Here is the chart that may sink President Obama’s reelection prospects:
The median American salary fell to $26,364 in 2010, the lowest real level since 1999. (The wage data includes part-time workers which is why it’s so low.) And there are 5.2 million people who had a job in 2007 but who didn’t earn a penny in 2010.
Less employment and lower pay is decidedly not the way to win the future. Add in the sharp decade-long decline in total household wealth, and it’s extremely difficult to map out what "recovery" is supposed to look like. The prospect of what I believe is the first generational decline in the standard of living for average Americans is by far the most pressing political issue of the day, or it ought to be.
At the Republican debate the other night, Rick Santorum, of all people, had a very interesting comment which addressed a major underlying symptom of the crisis:
Believe it or not, studies have been done that show that in Western Europe, people at the lower parts of the income scale actually have a better mobility going up the ladder now than in America.
He’s right. I’ve touched on this before, but here is a chart of relative income mobility among Western nations:
This means that an American child born into the bottom fifth of the income distribution is more likely to remain there throughout his life than is his counterpart in every advanced European country except the UK. This is not a symptom of the global economic downturn, it’s an American (and British)malady. It’s often said that our system is designed to promote equality of opportunity, not equality of outcomes. But we do neither well.
So, just after citing this important data, in a surprise move, Santorum said that this clearly shows that the U.S. needs to undergo a major expansion of the social welfare state so we can reach Scandinavian-like levels of class mobility and economic dynamism. He then made an impassioned argument in favor of universal health care, free education from birth through university, and generous federal maternity and paternity leave, all paid for through a steeper progressive tax structure and higher rates.
Well, no, not exactly. In fact, in a remarkable real-time display of cognitive dissonance, he sort of came to the opposite conclusion, and started talking about all sorts of supply-side tax cuts for manufacturers:
I believe [the lack of income mobility in America] is because we’ve lost our manufacturing base. No more stamp "Made in America" is really hurting people in the middle.
And that’s why I focus all of the real big changes in the tax code at manufacturing. I cut the corporate rate for manufacturing to zero, repeal all regulations affecting manufacturers that cost over $100 million and replace them with something that’s friendlier, they can work with. We repatriate $1.2 trillion that manufacturers made overseas and allow them to bring it back here, if they invest in plants and equipment. They can do it without having to pay any — any excise tax.
Is this really true? That the collapse of American manufacturing has lead to a decline in income and class mobility?
Manufacturing employment certainly has fallen in this country; however, our total manufacturing output has continued to increase dramatically. This is due to productivity gains and to the fact that Americans work ever-longer hours.
For Santorum’s thesis to be right, European countries with better socioeconomic mobility must have even more robust manufacturing sectors than the U.S. This isn’t true at all, however.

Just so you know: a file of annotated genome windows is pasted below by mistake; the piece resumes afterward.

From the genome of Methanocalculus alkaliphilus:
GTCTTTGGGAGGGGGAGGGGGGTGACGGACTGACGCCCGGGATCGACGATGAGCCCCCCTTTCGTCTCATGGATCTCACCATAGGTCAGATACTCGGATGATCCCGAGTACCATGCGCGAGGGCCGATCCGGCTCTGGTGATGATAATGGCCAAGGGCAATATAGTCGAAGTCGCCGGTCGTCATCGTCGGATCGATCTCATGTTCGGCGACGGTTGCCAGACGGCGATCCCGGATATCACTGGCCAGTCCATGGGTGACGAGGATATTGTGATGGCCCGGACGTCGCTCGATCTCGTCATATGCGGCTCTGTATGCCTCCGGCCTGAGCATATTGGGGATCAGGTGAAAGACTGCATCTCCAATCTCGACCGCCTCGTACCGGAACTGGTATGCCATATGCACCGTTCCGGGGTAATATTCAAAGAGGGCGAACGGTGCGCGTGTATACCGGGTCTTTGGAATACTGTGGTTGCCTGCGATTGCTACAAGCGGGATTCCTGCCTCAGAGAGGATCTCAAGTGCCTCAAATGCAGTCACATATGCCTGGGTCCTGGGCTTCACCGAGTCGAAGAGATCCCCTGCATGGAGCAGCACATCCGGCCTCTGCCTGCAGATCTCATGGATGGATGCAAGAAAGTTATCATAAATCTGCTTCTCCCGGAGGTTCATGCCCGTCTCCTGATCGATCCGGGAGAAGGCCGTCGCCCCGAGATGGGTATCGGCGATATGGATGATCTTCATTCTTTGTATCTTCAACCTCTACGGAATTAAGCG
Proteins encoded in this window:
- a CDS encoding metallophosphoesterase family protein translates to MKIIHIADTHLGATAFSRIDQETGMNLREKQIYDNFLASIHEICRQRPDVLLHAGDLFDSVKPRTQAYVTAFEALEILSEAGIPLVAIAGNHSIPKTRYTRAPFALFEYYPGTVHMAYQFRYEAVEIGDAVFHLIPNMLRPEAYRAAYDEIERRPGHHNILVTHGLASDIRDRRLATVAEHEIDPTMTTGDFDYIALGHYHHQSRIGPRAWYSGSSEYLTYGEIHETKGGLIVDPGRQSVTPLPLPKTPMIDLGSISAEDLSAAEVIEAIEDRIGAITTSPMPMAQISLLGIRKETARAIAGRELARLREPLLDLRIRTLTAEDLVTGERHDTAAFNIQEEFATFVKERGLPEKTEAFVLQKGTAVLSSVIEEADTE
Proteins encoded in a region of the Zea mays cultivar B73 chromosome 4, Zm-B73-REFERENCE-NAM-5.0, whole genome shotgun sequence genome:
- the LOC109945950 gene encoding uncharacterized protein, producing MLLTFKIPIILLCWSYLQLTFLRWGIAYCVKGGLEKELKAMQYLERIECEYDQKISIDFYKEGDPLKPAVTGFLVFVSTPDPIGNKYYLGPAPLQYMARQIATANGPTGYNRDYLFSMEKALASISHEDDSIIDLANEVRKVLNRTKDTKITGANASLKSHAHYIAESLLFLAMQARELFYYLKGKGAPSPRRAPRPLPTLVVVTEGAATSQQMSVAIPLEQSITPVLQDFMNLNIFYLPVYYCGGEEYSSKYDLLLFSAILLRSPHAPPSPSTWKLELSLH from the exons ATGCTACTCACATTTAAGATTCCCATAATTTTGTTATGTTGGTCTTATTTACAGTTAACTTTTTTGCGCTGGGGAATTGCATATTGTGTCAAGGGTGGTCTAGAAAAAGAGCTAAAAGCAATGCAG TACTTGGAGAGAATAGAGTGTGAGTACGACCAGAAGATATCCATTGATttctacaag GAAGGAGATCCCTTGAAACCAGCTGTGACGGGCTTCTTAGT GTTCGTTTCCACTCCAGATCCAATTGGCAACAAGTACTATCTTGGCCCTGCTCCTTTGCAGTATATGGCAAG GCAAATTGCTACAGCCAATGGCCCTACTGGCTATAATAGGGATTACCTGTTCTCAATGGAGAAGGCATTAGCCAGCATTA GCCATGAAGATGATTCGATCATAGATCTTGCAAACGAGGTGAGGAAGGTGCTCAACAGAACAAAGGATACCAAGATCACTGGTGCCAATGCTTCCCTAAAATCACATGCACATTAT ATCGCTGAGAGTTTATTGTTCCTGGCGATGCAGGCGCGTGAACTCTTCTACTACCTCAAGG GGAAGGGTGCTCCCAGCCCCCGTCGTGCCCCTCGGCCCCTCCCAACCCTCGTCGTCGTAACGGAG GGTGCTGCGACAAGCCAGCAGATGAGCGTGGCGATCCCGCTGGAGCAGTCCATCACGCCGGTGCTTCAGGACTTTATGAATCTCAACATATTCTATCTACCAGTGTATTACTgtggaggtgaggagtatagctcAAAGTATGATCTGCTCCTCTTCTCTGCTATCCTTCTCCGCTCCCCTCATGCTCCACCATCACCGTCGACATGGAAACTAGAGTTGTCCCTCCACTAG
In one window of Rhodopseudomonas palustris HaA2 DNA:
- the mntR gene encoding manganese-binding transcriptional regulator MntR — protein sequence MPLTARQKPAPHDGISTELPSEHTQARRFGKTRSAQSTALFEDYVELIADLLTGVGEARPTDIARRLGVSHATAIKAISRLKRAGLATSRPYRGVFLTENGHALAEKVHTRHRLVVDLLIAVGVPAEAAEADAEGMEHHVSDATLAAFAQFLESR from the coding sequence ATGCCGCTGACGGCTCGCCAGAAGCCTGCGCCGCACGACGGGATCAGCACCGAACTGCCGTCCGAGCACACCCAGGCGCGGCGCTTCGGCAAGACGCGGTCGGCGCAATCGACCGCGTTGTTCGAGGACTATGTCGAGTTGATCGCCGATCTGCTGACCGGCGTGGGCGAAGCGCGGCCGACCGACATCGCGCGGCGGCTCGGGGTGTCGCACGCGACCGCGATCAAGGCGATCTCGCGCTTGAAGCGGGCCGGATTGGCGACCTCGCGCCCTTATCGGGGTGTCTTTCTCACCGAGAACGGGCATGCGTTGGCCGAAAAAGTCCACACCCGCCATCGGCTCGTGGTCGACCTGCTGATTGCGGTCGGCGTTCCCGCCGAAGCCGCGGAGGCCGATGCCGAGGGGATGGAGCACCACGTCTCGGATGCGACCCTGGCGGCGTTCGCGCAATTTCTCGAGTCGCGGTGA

The same forces that have eroded our manufacturing employment base—lower labor costs in Asia chief among them—have done the same for every advanced economy. It’s not like big manufacturers in the U.S. are packing up the plant and relocating to Denmark. Santorum’s prescriptions are incoherent.
I really don’t mean to pick on Rick Santorum, who has plenty of Google-related problems of his own, and whose election prospects are such that the nation will never be turning its lonely eyes to him. He actually deserves credit for trying to bring attention to the hardening class structure in this country, which really undercuts the Republican mythos of America as a place where people can transcend the unlucky circumstances of their birth merely through various bootstrap manipulations.
Though Santorum acknowledges the problem, the fact that he is wholly incapable of drawing any useful conclusions is indicative of the Republican party’s larger failure when it comes to addressing the concerns and anxieties of the working and middle class. David Frum—almost alone on the right—has been lamenting this failure of his party for a long time. As the steady stream of rotten statistics pile up, Frum reminds us that economic mobility is not our only problem:
Conceptually, you could imagine a highly unequal society with rapid income mobility. You could imagine a society with little mobility, but in which all classes were getting richer at approximately the same pace. America, however, is a society of widening inequality, hardening class lines, and stagnating living standards for most people.
Eventually, sometime, I have to believe that ignoring or obscuring these problems will become politically untenable. We desperately need a two-party consensus in this country that at least recognizes the fissures and deficiencies in our social contract; then we can quibble about the remedies. But we’ll remain in big trouble so long as the spectrum of Republican solutions runs from covering the ears and shouting "American exceptionalism!" to the better-but-awful Santorum line that says if only we cut taxes and slash regulations we’ll be more like Denmark. Actual conservatives in this country really deserve better, and I hope they demand it soon.